Start Planning
Maha Shivaratri

Maha Shivaratri 2018 and 2019

Maha Shivaratri is one of the most important Hindu festivals in India. It is a festival of worship of Hindu god Shiva, along with his wife Parvati, the “mother goddess”.

201814 FebWedMaha ShivaratriNational except AN, AR, AS, BR,
MZ, NL, PY, SK, TN &
20194 MarMonMaha ShivaratriNational except AN, AR, AS, BR,
MZ, NL, PY, SK, TN &

This holiday is celebrated throughout India, Nepal, Bangladesh, and other parts of the world with a significant Hindu population.

The festival is held in February or March on the Gregorian calendar. On the Hindu calendar, it comes on 13th night and 14th day of the month Phalguna, which is the day that Shiva is said to have called his “favourite day of the year.” Of the twelve Shivaratri festivals held during the Hindu year, Maha Shivaratri is consider to be the holiest by Hindus.

“Shivaratri” means “the great night of Shiva,” which name refers to the all-night worship vigil kept up by Shiva devotees on the 13th of Phalguna. This differs from most Hindu festivals, which are observed in the daytime. Prayers and worship of Shiva through the night are supposed to commemorate the time Shiva “saved the world from ignorance,” which is symbolized by darkness.

On the 14th of Phalguna, Hindus fast all day long. They also offer flowers, betel tree leaves, and fruits to Shiva. They also offer incense, light ceremonial lamps, take holy-water baths in the Ganges or elsewhere, engage in Yoga meditation, and chant the mantra “Om Namah Shivaya” all day long. At temples throughout India, devotees shout out “Hail Shiva!” amid ringing temple bells and, after circling Shiva’s statue, pour water or milk on top of it. Finally, they also receive three lines of “holy ash” on their foreheads to symbolize purity, knowledge, and penance.

Locals and tourists in India during Maha Shivaratri may wish to engage in any of the following activities:

  • Go to festivals and fairs near Hindu temples throughout India where the holiday is celebrated. Temples will be covered with lights, flowers, and other decorations, and many tourists attend. In northern India, the festival in the town of Mandi, which has 81 temples in it, is probably the biggest event. In central India, the Mahakaleshwar Temple is one of the most famous Shiva shrines with a Maha Shivratri festival. In southern India, events near the Vishvanatha Temple in Karnataka rank among the most significant.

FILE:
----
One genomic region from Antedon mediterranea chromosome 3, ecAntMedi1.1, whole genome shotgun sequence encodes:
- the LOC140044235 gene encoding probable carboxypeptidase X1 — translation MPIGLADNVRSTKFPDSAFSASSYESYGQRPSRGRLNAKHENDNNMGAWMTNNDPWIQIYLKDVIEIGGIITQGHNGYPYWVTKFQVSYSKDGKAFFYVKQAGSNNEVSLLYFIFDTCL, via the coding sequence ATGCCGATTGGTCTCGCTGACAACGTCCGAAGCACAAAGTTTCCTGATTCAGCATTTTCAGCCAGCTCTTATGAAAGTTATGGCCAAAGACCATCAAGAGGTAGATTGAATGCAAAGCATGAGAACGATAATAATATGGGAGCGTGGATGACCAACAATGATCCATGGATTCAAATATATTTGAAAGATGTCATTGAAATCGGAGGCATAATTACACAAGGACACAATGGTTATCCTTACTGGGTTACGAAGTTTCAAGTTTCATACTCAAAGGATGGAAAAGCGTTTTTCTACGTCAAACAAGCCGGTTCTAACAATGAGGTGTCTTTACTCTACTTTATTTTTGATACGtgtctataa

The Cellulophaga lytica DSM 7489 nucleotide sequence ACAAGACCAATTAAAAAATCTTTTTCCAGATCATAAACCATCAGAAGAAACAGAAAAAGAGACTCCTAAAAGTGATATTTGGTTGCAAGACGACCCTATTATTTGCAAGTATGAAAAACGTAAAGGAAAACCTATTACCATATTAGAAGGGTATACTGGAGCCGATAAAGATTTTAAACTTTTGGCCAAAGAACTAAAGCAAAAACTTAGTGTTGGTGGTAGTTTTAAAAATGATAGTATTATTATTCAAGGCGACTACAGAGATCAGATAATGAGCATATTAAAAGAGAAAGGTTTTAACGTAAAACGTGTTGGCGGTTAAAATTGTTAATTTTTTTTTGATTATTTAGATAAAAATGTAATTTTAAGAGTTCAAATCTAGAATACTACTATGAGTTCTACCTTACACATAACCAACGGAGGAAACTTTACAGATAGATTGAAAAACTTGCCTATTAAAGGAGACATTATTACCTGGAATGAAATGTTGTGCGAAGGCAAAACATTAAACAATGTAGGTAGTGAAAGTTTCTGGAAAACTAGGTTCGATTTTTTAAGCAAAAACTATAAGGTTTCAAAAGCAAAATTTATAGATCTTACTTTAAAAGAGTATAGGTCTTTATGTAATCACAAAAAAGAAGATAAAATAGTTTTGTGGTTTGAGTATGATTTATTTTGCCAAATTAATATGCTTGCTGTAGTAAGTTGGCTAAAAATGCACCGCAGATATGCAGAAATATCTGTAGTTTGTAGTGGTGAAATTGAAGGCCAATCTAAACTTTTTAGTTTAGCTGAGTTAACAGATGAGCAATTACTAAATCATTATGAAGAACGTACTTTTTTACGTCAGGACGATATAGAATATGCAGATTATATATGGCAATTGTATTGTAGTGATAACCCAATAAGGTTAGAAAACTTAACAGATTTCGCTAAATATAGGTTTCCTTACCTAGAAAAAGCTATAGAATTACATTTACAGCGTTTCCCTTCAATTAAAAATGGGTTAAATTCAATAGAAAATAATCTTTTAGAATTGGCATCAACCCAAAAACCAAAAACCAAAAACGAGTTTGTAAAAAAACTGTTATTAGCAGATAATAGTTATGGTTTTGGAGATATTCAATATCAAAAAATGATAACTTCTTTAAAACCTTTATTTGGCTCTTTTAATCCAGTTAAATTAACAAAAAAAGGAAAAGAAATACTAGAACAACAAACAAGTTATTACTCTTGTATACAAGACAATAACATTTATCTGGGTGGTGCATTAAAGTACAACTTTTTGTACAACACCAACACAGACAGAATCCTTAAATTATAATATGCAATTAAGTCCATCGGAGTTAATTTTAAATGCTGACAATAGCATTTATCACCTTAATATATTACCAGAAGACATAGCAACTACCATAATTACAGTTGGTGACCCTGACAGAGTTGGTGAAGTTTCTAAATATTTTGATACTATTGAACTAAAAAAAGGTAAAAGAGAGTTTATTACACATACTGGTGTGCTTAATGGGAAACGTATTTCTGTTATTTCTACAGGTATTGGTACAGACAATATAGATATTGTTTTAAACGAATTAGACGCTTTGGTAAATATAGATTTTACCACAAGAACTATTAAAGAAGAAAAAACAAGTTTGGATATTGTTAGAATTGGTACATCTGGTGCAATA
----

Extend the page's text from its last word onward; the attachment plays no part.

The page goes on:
• If you wish, learn some of many legends associated with Maha Shivratri. For example, there is one about an evil pot of poison suddenly coming out of the sea, which Shiva drinks but does not swallow in order to save the world. His throat, however, turns blue as a result. Another legend tells of a man who got stuck in the forest one night while gathering firewood. He climbed up a tree for safety, and to stay awake (and not fall out of the tree), he picked the leaves off the tree one at a time all night while chanting Shiva’s name. Miraculously, a Shiva statue was at the base of the tree, and since Shiva liked the experience, that is why all-night chants and offerings of betel tree leaves are done today.
  • Maha Shivaratri is associated with the coming of spring in India and particularly with the blooming of flowers. Thus, one might wish to visit the Lalbagh Botanical Gardens in Bangalore and its famed flowering plants and “house of glass.” There is also a lake and tropical bird life. Another option is the Valley of Flowers National Park in West Himalaya state. It is full of mountain meadows with a plethora of alpine flowers.

While Maha Shivaratri is a Hindu religious festival centred at Hindu temples, it also involves colourful and interesting cultural events that the tourist may wish to behold.